Archive for the ‘Gillian Bradshaw’ Category

This is a fine, well researched book of historical fiction, set in the grim times when the Roman Empire began its slow decline, many hundreds of years ago.

Good historical fiction–in addition to being entertaining!–gives us a glimpse of distant alien worlds, with alien ways; spectacularly brutal or spectacularly brilliant, people living like beasts or living in palaces, slaves and princes and ordinary folk. But, all people, just like us–which is so difficult for us to accept. How could people living so many centuries ago be like us, with our modern sensibilities, our fabulous devices and culture? But of course, they were. Their world was different, but they were humans just like us.

20120215-Fayum mummy portrait ffCharis is a young woman of wealth and good family, living in Ephesus—a city of immense history, going back thousands of years, but now a part of the Roman Empire. She has a passion for curing ills, and despite the constraints of her position is able to study the great medical texts of the age. The vicious and all powerful governor of the city suddenly appears at the house, her father is wrongly accused of treason, and in the ensuing horrible scene, Charis is unlucky enough to catch the governor’s attention. He demands her hand in marriage, and so horrified is she at the prospect that she decides to run away. Her brother helps her despite his very great misgivings—he deeply disapproves of such inappropriate behavior in his beloved sister, but he loathes and despises the Hippocratesgovernor. So, Charis dresses in man’s clothing and makes her way to Alexandria, where she manages to study medicine, her dream come true. Eventually, in the time honored way of such stories, she will meet a man and discard her disguise. But along the way we will see glimpses of ancient Alexandria: Charis rushing to school through the busy streets in the early morning–buying a roll of cumin bread to eat on the way–spending hours in the library; meeting her fellow students in taverns. Once a doctor, she travels to the edges of the empires, encounters a Goth tribe, has adventures–and finally comes to safe harbour.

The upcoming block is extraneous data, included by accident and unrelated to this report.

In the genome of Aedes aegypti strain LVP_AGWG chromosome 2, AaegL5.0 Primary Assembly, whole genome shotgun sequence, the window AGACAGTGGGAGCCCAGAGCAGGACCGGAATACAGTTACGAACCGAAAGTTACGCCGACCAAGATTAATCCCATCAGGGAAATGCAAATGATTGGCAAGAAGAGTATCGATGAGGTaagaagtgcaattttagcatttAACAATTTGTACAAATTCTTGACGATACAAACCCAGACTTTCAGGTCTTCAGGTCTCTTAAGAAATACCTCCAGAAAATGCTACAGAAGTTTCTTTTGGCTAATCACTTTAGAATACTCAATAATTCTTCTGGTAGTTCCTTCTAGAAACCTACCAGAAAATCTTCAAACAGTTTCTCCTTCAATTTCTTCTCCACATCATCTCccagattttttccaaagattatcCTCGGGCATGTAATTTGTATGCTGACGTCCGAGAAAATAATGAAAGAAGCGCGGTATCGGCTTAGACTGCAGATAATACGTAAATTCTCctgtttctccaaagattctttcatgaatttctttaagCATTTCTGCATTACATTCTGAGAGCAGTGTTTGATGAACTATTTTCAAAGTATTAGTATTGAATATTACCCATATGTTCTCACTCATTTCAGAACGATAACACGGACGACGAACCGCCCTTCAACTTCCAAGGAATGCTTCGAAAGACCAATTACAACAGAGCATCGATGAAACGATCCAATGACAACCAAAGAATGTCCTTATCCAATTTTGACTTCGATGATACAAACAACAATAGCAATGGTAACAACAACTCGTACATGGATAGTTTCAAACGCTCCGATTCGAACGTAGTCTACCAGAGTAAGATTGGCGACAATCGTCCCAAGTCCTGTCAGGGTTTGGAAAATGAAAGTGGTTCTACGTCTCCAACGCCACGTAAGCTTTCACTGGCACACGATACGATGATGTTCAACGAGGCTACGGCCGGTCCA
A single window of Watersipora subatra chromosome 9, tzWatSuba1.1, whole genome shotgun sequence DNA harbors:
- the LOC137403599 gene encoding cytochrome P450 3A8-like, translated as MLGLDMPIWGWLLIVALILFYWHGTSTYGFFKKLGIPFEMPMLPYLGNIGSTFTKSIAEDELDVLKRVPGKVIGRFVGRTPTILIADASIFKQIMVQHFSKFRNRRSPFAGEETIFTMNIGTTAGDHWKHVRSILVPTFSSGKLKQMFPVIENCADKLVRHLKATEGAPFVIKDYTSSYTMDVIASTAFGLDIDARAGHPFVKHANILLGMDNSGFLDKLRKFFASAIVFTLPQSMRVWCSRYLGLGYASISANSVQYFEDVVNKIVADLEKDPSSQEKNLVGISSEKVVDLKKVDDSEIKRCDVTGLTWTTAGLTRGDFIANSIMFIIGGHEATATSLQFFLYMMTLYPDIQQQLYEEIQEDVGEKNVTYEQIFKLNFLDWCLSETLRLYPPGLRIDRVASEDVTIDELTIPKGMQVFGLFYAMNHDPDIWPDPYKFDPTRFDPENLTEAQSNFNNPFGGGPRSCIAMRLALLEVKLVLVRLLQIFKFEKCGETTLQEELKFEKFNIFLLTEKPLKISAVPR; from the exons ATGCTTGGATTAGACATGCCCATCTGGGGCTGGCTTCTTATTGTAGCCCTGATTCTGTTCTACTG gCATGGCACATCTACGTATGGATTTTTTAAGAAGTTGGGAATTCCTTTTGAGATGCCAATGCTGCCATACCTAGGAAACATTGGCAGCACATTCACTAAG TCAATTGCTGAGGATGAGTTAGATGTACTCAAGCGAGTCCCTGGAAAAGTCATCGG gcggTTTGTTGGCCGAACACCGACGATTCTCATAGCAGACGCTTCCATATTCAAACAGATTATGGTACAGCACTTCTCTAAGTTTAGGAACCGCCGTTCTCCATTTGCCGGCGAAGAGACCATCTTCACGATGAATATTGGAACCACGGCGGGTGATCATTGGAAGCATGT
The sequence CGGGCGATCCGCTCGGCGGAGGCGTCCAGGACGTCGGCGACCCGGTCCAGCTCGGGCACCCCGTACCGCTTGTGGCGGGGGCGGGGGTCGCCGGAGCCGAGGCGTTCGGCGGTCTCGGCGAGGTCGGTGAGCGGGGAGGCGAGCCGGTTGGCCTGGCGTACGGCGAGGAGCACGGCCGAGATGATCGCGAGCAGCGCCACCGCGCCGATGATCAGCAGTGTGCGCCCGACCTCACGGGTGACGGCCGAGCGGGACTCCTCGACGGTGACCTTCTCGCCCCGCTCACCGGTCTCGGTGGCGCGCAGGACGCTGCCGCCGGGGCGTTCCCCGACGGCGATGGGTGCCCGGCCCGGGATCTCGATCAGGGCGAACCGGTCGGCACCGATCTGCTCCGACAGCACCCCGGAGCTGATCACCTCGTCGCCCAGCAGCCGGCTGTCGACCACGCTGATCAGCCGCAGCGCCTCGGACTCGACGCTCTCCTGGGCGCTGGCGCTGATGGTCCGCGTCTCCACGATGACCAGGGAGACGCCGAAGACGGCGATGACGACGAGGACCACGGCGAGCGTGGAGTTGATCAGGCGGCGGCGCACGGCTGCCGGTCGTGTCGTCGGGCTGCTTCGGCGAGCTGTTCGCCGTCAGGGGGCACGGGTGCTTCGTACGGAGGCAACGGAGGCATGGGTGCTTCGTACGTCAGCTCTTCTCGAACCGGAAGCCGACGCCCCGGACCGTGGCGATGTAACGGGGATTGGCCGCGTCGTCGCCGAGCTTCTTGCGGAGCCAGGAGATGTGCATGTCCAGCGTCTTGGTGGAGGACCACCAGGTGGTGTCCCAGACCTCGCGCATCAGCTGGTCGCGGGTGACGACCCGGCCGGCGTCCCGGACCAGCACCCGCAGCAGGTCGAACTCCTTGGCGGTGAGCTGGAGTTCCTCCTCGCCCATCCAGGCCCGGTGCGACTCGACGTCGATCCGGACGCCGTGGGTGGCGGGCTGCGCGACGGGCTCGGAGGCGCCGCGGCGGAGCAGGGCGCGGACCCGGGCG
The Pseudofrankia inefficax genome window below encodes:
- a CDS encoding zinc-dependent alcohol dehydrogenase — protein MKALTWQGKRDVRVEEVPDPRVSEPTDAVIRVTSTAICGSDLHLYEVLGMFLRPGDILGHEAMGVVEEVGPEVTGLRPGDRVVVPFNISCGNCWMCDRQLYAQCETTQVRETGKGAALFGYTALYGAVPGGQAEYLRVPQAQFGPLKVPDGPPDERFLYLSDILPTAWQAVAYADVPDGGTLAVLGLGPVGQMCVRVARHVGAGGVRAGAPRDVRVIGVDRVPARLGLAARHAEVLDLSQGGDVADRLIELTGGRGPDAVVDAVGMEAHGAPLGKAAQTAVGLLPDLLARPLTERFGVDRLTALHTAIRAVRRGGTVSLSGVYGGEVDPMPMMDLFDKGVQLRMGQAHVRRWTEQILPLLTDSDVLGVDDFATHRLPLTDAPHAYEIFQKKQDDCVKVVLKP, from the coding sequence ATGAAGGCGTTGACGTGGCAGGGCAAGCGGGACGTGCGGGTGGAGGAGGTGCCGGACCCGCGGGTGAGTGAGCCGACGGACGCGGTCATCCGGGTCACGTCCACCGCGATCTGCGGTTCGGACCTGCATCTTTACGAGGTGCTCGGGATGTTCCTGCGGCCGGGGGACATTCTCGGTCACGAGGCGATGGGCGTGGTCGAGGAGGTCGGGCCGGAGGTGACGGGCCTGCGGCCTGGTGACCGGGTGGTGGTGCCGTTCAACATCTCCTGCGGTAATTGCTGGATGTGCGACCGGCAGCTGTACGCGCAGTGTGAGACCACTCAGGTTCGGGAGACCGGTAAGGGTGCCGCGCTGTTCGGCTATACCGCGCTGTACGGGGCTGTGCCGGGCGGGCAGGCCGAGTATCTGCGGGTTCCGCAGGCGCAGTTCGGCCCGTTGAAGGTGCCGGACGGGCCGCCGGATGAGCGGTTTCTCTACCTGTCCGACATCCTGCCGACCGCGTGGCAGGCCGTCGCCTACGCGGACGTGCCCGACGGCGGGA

So fascinating, to read an account of what it might have been like to live then. As the great empire falls to ruin, destroyed from within and without, the people continue to live as best they can. As always, as we do now.

Then, ’twas before my time, the Roman
At yonder heaving hill would stare:
The blood that warms an English yeoman,
The thoughts that hurt him, they were there.

There, like the wind through woods in riot,
Through him the gale of life blew high;
The tree of man was never quiet:
Then ’twas the Roman, now ’tis I.


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